‘US State Department lacks respect for law’: Cambodian Govt

PHNOM PENH (The Phnom Penh Post/ANN) - Government spokesperson Phay Siphan said the US State Department showed a lack of respect for the law, by calling for Kem Sokha’s treason charge to be dropped.

Government spokesperson Phay Siphan said on Tuesday the US State
Department calling for Kem Sokha’s treason charge to be dropped showed a
lack of respect for the law.

Siphan was reacting to a State Department statement on Tuesday that
said Sokha, the president of the Supreme Court-dissolved Cambodia
National Rescue Party (CNRP), should be “released” as the charge was
“baseless”.

State Department spokesman Morgan Ortagus had called for
Sokha’s release in a video clip posted on the US Embassy in Phnom Penh’s
Facebook page on Tuesday.

The Cambodian government, she said, had yet to try Sokha or produce
any credible evidence to back up its claims, which were used to dissolve
the CNRP, the main opposition party, and to remove over 5,000 of its
duly elected representatives from office.

She said such action “undermined multi-party democracy which was enshrined in the Cambodian Constitution”.

“The United States again calls on the Cambodian government to drop
all charges against Kem Sokha and restore his civil and political
rights, and free all those arbitrarily detained,” Ortagus said.

The State Department also urged the government to take concrete steps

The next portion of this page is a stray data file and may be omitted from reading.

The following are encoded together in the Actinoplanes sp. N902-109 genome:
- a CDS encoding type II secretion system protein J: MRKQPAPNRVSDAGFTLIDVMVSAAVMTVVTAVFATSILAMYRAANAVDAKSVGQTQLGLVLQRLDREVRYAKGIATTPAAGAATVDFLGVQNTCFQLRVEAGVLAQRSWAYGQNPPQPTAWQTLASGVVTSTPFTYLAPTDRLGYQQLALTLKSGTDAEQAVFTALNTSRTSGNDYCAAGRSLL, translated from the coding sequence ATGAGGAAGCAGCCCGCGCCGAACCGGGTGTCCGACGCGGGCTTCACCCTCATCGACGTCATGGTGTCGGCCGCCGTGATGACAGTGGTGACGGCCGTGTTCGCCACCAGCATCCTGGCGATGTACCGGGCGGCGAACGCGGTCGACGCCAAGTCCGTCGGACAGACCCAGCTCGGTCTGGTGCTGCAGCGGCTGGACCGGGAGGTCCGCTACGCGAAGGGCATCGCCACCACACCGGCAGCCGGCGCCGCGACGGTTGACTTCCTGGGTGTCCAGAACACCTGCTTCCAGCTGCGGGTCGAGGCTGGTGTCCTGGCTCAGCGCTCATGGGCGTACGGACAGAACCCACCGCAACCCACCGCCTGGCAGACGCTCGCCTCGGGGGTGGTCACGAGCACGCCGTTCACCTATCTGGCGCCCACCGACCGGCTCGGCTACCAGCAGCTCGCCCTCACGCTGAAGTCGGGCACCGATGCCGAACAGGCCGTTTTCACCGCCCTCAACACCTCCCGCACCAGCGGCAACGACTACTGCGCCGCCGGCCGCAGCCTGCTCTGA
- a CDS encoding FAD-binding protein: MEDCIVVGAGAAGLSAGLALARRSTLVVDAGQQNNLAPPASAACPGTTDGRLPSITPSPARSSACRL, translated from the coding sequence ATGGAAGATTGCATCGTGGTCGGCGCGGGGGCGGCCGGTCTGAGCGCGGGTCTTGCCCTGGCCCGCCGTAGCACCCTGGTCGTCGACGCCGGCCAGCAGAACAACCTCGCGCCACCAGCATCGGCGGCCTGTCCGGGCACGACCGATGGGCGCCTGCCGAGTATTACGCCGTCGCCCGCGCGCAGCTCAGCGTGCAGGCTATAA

to promote reconciliation by allowing the media and civil society to
operate without fear of intimidation or reprisal for exercising their
rights of freedom of expression and association under the law.

However, Siphan said the statement reflected a political agenda.

“This is just the feeling of those who have expressed their opinion.
However, that opinion is not in line with respect for the law.

“When we talk about respect for the law, we base it on questions of
fact and law. So what they have said was made with a political agenda,”
Siphan said.

Sokha was arrested on the night of September 3, 2017, at his house in the capital’s Tuol Kork district.

He was charged with “conspiracy with a foreign power”, which could
see him sentenced to between 15 and 30 years in prison if found guilty.

He was released on bail under court supervision last September.

Ruling Cambodian People’s Party spokesperson Sok Eysan on Tuesday
echoed Siphan, saying that while the US had the right to voice its
opinion, Cambodia was an independent and sovereign state.

“Court procedure can’t be interfered with by anyone. We all,
including foreigners, want independent courts carrying out its duties
independently.

“Why do they want the court’s affairs to be interfered with?” Eysan asked.

Social analyst Meas Nee said it was not the first time that the US had made such a statement.

He said he was of the view that Sokha’s case was not in line with
international norms because there was nothing to justify the length of
the investigation.

“Even though the government has said Sokha’s case is a matter of law,
his long detention has made him a political prisoner. As a political
prisoner, he is not allowed to be involved in politics because the
ruling party is afraid.

“So when political tensions ease or when politicians can compromise,
they could release him. But if there is nothing beneficial for the
politicians, they could keep him there for up to 10 years. I see that
Kem Sokha is now a political prisoner,” Nee said, adding that Sokha’s
case could only be resolved through politics.

US Embassy in Phnom Penh spokesman Arend Zwartjes told The Post that he had no comment on the State Department statement.

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